Class Action Lawsuit Filed for Residents Near Whirlpool Park in Ohio

A cluster of cancer cases near Clyde, Ohio has led to a $750 million class action lawsuit against Whirlpool Corp. and others involved with an industrial park that federal environmental experts say could contain cancer-causing agents. 

The environmental tort lawsuit was filed on March 28, in Sandusky County Common Pleas Court, by several families who blame an area known as Whirlpool Park for a child cancer cluster in the area.

Three families are currently involved in the lawsuit, but it seeks class action status to include area residence. In addition to the appliance manufacturer, the lawsuit also names Grist Mill Greek LLC, which currently owns the site, as a defendant.

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Last year, the U.S. Environmental Protection Agency (EPA) tested Whirlpool Park and found that it contained a number of chemicals suspected of being carcinogens (PDF), including polychlorinated biphenyl (PCB), which was banned in 1979. A number of studies have linked the substance to non-Hodgkin Lymphoma, a form of cancer that is often fatal. The levels found at the site exceed those that are considered safe for residential areas and also exceed the levels that trigger EPA clean up requirements.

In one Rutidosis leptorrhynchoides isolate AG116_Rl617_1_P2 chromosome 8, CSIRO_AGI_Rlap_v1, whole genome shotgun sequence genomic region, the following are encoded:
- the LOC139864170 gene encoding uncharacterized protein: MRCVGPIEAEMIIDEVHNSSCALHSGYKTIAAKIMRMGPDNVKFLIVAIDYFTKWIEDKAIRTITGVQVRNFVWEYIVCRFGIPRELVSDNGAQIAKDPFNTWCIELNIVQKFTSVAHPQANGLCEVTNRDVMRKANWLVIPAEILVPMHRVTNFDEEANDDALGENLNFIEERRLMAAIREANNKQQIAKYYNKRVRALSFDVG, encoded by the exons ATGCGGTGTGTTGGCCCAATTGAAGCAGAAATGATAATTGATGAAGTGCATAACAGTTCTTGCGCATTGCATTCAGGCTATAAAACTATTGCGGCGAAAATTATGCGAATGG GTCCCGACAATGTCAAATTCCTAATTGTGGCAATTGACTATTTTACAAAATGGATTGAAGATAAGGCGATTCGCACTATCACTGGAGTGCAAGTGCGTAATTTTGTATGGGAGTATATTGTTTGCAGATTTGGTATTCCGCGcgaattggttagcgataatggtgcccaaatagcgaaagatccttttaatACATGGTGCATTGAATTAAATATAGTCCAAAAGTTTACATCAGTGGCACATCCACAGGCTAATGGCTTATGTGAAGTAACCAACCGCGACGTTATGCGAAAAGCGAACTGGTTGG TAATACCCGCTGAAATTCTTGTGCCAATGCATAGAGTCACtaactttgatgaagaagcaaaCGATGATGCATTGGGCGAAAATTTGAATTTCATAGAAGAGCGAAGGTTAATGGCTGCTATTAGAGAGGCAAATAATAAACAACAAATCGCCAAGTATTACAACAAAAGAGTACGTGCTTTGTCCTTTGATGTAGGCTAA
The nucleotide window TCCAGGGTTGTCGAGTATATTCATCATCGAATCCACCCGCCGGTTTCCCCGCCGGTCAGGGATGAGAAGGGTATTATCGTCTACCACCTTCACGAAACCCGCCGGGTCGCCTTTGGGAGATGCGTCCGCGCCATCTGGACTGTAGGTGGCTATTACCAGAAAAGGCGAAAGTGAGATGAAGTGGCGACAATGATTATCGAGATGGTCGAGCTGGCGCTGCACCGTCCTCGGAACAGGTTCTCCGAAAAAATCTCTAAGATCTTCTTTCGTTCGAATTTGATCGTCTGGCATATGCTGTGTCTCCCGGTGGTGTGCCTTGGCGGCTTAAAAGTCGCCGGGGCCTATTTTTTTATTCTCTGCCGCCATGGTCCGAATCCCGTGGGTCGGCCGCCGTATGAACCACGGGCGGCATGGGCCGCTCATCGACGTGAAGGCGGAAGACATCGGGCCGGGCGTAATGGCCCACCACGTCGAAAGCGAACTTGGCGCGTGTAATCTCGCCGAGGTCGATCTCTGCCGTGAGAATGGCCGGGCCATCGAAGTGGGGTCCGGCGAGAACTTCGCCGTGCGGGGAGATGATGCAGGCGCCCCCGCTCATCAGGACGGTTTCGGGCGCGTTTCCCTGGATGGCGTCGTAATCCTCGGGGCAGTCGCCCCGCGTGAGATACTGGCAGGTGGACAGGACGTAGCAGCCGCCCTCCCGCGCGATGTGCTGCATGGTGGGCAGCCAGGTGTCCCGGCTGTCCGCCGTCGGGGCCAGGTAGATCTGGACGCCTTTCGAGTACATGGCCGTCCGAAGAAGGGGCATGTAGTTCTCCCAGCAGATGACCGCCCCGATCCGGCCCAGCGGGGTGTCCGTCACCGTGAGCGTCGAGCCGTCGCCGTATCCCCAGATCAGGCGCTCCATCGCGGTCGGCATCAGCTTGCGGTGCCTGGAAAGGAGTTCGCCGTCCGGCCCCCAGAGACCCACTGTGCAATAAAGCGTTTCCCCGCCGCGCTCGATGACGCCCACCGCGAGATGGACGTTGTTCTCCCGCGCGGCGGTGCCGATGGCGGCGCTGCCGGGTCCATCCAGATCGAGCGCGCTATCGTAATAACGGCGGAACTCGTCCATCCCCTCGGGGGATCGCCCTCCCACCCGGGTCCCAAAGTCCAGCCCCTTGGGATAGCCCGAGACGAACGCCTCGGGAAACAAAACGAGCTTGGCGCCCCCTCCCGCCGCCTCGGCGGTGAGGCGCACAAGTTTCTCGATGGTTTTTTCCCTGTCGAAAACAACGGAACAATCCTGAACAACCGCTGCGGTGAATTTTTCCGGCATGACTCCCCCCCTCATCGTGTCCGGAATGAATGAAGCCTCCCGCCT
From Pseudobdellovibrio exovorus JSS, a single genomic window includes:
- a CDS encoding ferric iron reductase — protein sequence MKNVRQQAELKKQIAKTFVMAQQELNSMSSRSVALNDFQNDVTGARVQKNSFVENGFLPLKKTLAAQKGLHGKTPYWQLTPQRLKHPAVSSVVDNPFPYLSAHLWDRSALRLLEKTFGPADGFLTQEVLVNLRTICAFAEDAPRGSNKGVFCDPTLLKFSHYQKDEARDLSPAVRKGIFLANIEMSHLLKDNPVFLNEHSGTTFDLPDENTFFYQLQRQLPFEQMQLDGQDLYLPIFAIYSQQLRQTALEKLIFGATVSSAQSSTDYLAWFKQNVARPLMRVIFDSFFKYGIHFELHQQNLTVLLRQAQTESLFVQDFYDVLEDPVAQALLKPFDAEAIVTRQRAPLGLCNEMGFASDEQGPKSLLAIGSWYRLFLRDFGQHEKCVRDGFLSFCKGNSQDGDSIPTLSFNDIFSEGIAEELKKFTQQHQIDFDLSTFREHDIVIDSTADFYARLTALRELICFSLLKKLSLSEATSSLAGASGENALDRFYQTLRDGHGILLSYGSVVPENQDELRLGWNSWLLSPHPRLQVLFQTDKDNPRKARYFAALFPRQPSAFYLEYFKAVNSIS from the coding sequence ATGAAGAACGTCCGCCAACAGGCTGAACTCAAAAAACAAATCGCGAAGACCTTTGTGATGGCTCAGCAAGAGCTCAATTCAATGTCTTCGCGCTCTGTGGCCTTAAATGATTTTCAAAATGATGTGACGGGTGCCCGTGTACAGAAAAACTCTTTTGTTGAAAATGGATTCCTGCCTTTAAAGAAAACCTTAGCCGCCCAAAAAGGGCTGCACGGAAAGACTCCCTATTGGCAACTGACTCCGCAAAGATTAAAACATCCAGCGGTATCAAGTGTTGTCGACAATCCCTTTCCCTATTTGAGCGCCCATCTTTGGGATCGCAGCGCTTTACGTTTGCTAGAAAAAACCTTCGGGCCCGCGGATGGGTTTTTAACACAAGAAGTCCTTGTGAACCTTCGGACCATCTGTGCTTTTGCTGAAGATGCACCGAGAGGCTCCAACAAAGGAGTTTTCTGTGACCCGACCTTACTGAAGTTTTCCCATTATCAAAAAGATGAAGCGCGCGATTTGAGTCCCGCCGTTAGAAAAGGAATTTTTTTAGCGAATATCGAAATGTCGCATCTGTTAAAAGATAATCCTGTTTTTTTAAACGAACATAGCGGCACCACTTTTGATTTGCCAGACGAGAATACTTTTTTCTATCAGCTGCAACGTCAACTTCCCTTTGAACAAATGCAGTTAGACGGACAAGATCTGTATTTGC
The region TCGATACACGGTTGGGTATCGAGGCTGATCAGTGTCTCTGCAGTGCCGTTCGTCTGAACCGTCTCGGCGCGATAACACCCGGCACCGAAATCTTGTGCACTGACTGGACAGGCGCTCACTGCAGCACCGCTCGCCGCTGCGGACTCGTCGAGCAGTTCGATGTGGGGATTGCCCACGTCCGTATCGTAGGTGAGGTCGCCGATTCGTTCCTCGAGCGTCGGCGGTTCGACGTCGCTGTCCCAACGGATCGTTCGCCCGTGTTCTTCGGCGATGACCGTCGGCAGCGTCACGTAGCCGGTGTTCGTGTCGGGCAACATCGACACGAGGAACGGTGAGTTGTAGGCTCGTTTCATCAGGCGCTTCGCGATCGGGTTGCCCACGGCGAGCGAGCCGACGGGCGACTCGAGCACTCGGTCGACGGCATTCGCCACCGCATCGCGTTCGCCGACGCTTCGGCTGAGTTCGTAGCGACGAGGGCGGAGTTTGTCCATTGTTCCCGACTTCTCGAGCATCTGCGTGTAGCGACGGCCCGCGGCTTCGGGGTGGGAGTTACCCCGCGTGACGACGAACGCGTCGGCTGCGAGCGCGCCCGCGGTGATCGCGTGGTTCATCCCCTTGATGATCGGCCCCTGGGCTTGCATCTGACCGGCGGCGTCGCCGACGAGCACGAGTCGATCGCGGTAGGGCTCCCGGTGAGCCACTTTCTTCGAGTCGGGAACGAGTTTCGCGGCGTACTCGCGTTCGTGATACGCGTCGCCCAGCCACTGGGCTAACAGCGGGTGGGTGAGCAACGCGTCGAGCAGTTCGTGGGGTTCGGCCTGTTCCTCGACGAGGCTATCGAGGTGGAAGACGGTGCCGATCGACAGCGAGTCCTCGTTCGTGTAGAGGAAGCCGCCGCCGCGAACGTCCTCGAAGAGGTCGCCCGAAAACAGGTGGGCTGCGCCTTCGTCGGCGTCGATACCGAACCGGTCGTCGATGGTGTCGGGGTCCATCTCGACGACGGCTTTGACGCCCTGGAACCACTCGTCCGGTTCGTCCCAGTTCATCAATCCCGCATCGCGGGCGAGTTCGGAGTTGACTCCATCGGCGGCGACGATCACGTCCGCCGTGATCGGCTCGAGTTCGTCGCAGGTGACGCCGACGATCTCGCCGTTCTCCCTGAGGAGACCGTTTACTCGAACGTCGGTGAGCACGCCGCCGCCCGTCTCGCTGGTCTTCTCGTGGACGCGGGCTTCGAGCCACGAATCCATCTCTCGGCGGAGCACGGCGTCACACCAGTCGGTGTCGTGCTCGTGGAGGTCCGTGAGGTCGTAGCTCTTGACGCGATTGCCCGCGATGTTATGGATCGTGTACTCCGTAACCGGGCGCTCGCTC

Outwardly, Whirlpool Park was a recreational area for Whirlpool employees and their children for 55 years, until the company sold the park in 2008. The 27-acre park is about five miles southwest of Clyde and about six miles away from a Whirlpool manufacturing facility.

However, EPA testing uncovered a layer of toxic sludge on the site that has led many to suspect that the company used chemical waste to construct the park, which it then opened for use by family and children. The sludge layer is nine feet deep in some places, according to the EPA.

About 36 families who live or lived in a 12-mile radius around the park have had children diagnosed with cancer, some of whom have died.

Whirlpool officials say they are working with the EPA to address issues at the site and have submitted an assessment report and work plans for EPA approval. Further testing at the site is likely to occur after the plans have been approved.

Grist Mill officials, charged in the lawsuit with not cleaning up a toxic spill on their property, say Whirlpool told them the site was clean when they purchased it, and that last year’s testing was the only test that ever showed the site to be contaminated.

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